Filming in Antarctica is usually overseen by the NSF's media office, which approves and supervises all film productions. Because of Herzog's grant from the Artists and Writers Program, however, he was allowed to film without any minders or oversight from the NSF. This allowed him and Zeitlinger to film the "seal-bagging" footage, which is not typically deemed suitable for public release.[3]

The audio recordings of the seals featured in the film were produced by Douglas Quin, a sound expert and professor at the S.I. Newhouse School of Public Communications at Syracuse University, and another recipient of the Antarctic Artists and Writers grant.[3]

The film is dedicated to American film critic Roger Ebert,[7] a supporter and friend of Herzog who had recently, in his protracted battle with cancer, lost the ability to speak.



The film was screened at the 2007 Telluride Film Festival,[8] and, one week later, had its official premiere[9] at the Toronto International Film Festival on September 10.[1] In 2008, it was featured at the International Documentary Festival in Amsterdam, the Edinburgh International Film Festival, the Cambridge Film Festival, and the Melbourne International Film Festival. The film was shown at the Hong Kong Cultural Centre as part of the 2008 Hong Kong International Film Festival on March 28, and at the Minneapolis-St. Paul International Film Festival on April 30.

Revolver Entertainment released the film theatrically in the UK on April 24, 2009.[10]

Critical reception


Encounters at the End of the World received predominantly positive reviews from critics. On review aggregator website Rotten Tomatoes, it has an approval rating of 94%, based on 111 reviews, with an average rating of 7.70/10; the site's "critics consensus" reads: "Encounters at the End of the World offers a poignant study of the human psyche amid haunting landscapes."[11] On Metacritic, the film has a weighted average score of 80 out of 100, based on reviews from 25 critics.[12]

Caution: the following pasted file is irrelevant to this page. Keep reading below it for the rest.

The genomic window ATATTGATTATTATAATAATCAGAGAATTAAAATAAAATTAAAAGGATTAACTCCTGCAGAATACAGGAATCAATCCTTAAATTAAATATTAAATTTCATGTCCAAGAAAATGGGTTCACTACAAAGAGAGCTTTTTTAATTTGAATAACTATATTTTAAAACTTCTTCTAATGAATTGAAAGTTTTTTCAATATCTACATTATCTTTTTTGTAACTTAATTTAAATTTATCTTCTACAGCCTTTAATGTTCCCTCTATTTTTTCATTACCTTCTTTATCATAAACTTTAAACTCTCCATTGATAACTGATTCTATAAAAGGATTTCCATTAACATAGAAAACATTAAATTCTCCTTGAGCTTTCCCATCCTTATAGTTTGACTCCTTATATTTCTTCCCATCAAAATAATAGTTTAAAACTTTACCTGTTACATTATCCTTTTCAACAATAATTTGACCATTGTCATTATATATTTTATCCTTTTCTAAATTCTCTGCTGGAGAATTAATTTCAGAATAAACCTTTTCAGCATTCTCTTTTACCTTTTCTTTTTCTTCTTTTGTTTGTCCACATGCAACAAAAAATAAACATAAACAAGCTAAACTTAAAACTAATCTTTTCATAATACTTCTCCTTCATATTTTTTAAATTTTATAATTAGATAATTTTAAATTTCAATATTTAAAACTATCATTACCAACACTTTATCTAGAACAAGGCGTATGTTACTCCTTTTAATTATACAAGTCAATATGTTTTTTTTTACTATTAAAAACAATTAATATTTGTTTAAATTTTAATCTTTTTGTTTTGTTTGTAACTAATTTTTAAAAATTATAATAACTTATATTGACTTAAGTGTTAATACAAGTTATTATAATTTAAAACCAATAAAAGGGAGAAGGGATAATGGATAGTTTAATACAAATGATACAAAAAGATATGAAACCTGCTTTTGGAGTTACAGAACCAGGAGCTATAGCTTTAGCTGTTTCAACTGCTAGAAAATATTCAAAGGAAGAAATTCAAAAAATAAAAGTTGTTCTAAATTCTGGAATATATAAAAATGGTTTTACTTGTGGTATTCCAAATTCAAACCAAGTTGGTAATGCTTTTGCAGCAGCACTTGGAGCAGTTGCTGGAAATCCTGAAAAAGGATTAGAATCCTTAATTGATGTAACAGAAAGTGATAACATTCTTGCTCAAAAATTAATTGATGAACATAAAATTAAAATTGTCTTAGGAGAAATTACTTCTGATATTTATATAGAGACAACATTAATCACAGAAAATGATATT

Top ten lists


The film appeared on several critics' top ten lists of the best films of 2008,[13] including the following:



Encounters at the End of the World won the award for Best Documentary at the Edinburgh International Film Festival and the Special Prize at the Planet Doc Review Festival in Warsaw (both in 2008). It was nominated for Best Documentary Feature at the 81st Academy Awards, but lost the award to Man on Wire.


  1. ^ a b c d e Film details Archived September 27, 2007, at the Wayback Machine at the 2007 Toronto International Film Festival
  2. ^ Goldstein, Gregg (March 13, 2008). "The Hollywood Reporter". Archived from the original on November 23, 2008.
  3. ^ a b c Herzog, Kaiser, Zeitlinger, DVD audio commentary for Encounters at the End of the World
  4. ^ "Slide Guitar & Exorcism @ The South Pole", featurette on DVD release of Encounters at the End of the World
  5. ^ "Artists and Writers Program" (PDF). National Science Foundation. July 18, 2007. Archived from the original (PDF) on July 11, 2017. Retrieved June 19, 2019.
  6. ^ Ebert, Roger (July 7, 2011). "Werner Herzog: 'Tell me about the iceberg, tell me about your dreams.'". Chicago Sun-Times. Archived from the original on July 11, 2008.
  7. ^ Ebert, Roger (December 17, 2014). "A letter to Werner Herzog: In praise of rapturous truth | Interviews | Roger Ebert". Archived from the original on December 17, 2014. Retrieved March 2, 2021.
  8. ^ Program Archived October 9, 2007, at the Wayback Machine of the 2007 Telluride Film Festival
  9. ^ "Official screening times". Archived from the original on September 28, 2007. Retrieved September 3, 2007.
  10. ^ "Launching Films - Film Distributors' Association". www.launchingfilms.com. Archived from the original on October 18, 2007.
  11. ^ "Encounters at the End of the World Movie Reviews, Pictures - Rotten Tomatoes". Rotten Tomatoes. Retrieved May 3, 2022.
  12. ^ "Encounters at the End of the World (2008): Reviews". Metacritic. Archived from the original on February 12, 2010. Retrieved June 13, 2008.
  13. ^ a b c d e f g h i j k l "Metacritic: 2008 Film Critic Top Ten Lists". Metacritic. Archived from the original on January 2, 2009. Retrieved January 11, 2009.